Predictions

by Mike Masnick




Search Engines Are Parasites That Will Kill The Publishing Business?

from the um.--ok. dept

Search Engine Watch points to a recap of an Association of Online Publishers (AOP) conference last week where attendees were told that search engines were "parasites" that will kill all growth in the online publishing business. The reasoning isn't entirely clear. Basically, he believes that everyone is using search to start their news gathering, but that big publishers will be able to manipulate search to their advantage. It appears that someone from the Economist doesn't necessarily agree. He notes that Google is killing off the importance of brand in the publishing business, as people just accept the top results. Thus, some random blogger (the horror!) might get more attention than the Economist. Both of these speakers are wrong. First off, while there is some search engine manipulation, it's unlikely to be powerful enough to completely block out additional sources. Second, many people do still make use of brand and don't entirely rely on search to find their news. They may have a few sources they like and some random searches for other info -- but as more people learn not to trust a single source that actually helps brands that have built up some level of trust.

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  • identicon
    steel buildings, 28 Oct 2004 @ 2:29pm

    No Subject Given

    What search engines and the Internet in general have done is destroyed the monopoly of the news companies. People will still look for credible sources, but now you don't need a million dollars to be viewed as a credible source and you can easily and cheapily have your voice heard.

    reply to this | link to this | view in chronology ]

  • identicon
    doug, 28 Oct 2004 @ 3:40pm

    Ever get the feeling they cant compete?

    People who have a good product, price it reasonably and market it affectively dont need to worry about impending competition as long as they continue to remember their customers.

    Using search to find news is a stretch unless you are looking for something not found readily on your news module, favorite site, etc.

    I agree that Google is a biased search engine as they sell top spots, hence I merely dont use them.

    All the hype over single search engines crack me up. I am waiting for the rest of the media to discover aggregate search tools like Copernic Pro, which has been around for several years and getting better all the time, which searches a dozen or so customizable engines, and then applies algorithms to determine the actual value of the content against the performed search. I always find immediately what I am looking for with this tool.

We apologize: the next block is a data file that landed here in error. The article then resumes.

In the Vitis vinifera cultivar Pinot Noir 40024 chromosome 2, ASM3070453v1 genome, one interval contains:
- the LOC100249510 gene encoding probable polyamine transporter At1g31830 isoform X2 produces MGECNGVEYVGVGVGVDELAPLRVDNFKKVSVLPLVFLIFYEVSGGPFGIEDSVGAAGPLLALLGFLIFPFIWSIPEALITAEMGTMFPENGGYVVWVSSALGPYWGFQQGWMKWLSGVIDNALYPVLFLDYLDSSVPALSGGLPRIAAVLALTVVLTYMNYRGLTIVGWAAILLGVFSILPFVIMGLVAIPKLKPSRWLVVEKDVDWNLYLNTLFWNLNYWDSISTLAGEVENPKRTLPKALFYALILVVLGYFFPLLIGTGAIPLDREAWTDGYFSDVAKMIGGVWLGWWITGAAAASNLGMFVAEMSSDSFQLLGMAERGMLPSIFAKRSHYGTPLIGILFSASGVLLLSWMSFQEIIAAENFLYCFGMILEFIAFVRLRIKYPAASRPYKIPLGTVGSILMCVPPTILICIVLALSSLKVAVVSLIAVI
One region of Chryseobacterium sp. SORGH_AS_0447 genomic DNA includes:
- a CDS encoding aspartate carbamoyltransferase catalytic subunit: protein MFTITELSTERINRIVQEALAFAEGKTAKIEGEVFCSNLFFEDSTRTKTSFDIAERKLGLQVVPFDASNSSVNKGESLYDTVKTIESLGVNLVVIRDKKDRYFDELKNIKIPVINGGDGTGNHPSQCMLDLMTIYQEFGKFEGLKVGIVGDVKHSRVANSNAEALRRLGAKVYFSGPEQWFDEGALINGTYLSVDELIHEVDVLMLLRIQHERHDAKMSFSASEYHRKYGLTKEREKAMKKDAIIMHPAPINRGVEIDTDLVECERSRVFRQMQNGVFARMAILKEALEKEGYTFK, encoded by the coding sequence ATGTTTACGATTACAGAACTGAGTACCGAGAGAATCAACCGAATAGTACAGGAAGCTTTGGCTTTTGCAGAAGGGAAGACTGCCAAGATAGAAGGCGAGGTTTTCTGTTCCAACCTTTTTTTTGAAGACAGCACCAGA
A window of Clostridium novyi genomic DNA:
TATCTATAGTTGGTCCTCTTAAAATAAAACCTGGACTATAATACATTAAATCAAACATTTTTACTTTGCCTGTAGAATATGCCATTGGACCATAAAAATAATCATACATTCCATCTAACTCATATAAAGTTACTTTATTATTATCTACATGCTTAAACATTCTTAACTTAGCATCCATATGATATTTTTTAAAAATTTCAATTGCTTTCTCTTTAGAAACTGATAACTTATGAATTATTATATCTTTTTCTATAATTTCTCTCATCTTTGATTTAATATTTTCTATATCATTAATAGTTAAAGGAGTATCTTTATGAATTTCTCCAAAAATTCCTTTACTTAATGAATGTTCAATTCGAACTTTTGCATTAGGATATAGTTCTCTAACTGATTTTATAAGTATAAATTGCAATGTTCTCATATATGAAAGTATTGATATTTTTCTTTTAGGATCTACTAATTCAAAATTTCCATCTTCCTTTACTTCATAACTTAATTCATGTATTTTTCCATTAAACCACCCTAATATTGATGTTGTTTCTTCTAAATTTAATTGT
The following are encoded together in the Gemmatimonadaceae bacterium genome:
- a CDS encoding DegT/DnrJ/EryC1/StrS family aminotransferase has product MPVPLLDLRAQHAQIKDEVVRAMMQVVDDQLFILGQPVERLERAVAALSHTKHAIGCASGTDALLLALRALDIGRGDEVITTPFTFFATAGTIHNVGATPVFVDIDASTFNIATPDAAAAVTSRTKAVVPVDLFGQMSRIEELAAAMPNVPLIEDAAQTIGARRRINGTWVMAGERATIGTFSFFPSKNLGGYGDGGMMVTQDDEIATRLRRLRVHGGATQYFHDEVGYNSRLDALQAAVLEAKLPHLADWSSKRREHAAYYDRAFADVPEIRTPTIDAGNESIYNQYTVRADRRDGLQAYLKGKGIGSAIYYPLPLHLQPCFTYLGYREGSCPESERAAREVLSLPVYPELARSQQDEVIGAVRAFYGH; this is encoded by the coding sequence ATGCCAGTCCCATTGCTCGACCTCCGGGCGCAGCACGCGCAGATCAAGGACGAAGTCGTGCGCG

Anyway, there's my two cents worth...

    reply to this | link to this | view in chronology ]

    • identicon
      DV Henkel-Wallace, 28 Oct 2004 @ 7:05pm

      Google?

      Google sells top spots? That's news to me. Please tell me more. I have assumed Google makes their own decisions.

      reply to this | link to this | view in chronology ]

  • identicon
    Anonymous Coward, 28 Oct 2004 @ 4:56pm

    The economist is correct

    Bloggers and search engines ARE parasites on the real publishing industry. Does google pay to have reporters in Africa and Asia?

    But what is The Economist's worried about? The charge per article on thier site.

    reply to this | link to this | view in chronology ]

  • identicon
    Jorgen, 29 Oct 2004 @ 12:17am

    No Subject Given

    Many of us certainly study brand media sites - and avoid them like the biased pest they are: New York Times, CBS News, Reuters, CNN, The Guardian ...

    reply to this | link to this | view in chronology ]

    • identicon
      Anonymous Coward, 29 Oct 2004 @ 9:42am

      Google and top spots

      No, Google doesn't sell top spots. I've got enough # 1 ranks to prove it in any number of subjects. Google does run some AdSense ads over their results, but those are colored appropriately. Other sites - AskJeeves, for example - runs sponsored results first in a format that looks very much their normal results, so you could consider that "selling top spots".


      reply to this | link to this | view in chronology ]

  • identicon
    Chris, 29 Oct 2004 @ 10:19am

    What about RSS?

    Doesn't RSS create new branding mechanisms?

    reply to this | link to this | view in chronology ]


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